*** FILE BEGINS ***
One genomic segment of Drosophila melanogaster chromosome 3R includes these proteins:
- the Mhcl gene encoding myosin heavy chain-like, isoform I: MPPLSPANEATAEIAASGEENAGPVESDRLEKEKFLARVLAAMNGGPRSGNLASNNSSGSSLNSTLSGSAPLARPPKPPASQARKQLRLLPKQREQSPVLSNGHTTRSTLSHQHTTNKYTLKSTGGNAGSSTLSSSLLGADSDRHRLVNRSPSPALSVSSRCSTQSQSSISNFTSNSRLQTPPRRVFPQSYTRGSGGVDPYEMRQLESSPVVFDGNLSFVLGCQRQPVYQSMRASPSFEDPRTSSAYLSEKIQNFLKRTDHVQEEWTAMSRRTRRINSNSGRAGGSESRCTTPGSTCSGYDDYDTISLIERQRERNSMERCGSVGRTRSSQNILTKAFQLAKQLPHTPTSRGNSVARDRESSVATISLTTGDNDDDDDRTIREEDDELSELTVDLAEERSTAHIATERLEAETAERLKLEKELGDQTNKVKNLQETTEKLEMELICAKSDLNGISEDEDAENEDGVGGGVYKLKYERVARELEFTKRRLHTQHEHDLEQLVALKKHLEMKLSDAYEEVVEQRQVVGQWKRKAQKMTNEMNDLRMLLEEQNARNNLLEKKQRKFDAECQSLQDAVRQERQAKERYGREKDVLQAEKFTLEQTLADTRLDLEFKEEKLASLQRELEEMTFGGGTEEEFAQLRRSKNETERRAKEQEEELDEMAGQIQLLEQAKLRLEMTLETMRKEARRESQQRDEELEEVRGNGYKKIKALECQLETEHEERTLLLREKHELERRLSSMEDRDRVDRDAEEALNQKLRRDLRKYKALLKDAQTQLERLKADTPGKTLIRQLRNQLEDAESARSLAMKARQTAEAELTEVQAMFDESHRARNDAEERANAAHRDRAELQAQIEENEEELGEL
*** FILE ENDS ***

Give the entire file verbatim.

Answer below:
One genomic segment of Drosophila melanogaster chromosome 3R includes these proteins:
- the Mhcl gene encoding myosin heavy chain-like, isoform I: MPPLSPANEATAEIAASGEENAGPVESDRLEKEKFLARVLAAMNGGPRSGNLASNNSSGSSLNSTLSGSAPLARPPKPPASQARKQLRLLPKQREQSPVLSNGHTTRSTLSHQHTTNKYTLKSTGGNAGSSTLSSSLLGADSDRHRLVNRSPSPALSVSSRCSTQSQSSISNFTSNSRLQTPPRRVFPQSYTRGSGGVDPYEMRQLESSPVVFDGNLSFVLGCQRQPVYQSMRASPSFEDPRTSSAYLSEKIQNFLKRTDHVQEEWTAMSRRTRRINSNSGRAGGSESRCTTPGSTCSGYDDYDTISLIERQRERNSMERCGSVGRTRSSQNILTKAFQLAKQLPHTPTSRGNSVARDRESSVATISLTTGDNDDDDDRTIREEDDELSELTVDLAEERSTAHIATERLEAETAERLKLEKELGDQTNKVKNLQETTEKLEMELICAKSDLNGISEDEDAENEDGVGGGVYKLKYERVARELEFTKRRLHTQHEHDLEQLVALKKHLEMKLSDAYEEVVEQRQVVGQWKRKAQKMTNEMNDLRMLLEEQNARNNLLEKKQRKFDAECQSLQDAVRQERQAKERYGREKDVLQAEKFTLEQTLADTRLDLEFKEEKLASLQRELEEMTFGGGTEEEFAQLRRSKNETERRAKEQEEELDEMAGQIQLLEQAKLRLEMTLETMRKEARRESQQRDEELEEVRGNGYKKIKALECQLETEHEERTLLLREKHELERRLSSMEDRDRVDRDAEEALNQKLRRDLRKYKALLKDAQTQLERLKADTPGKTLIRQLRNQLEDAESARSLAMKARQTAEAELTEVQAMFDESHRARNDAEERANAAHRDRAELQAQIEENEEELGEL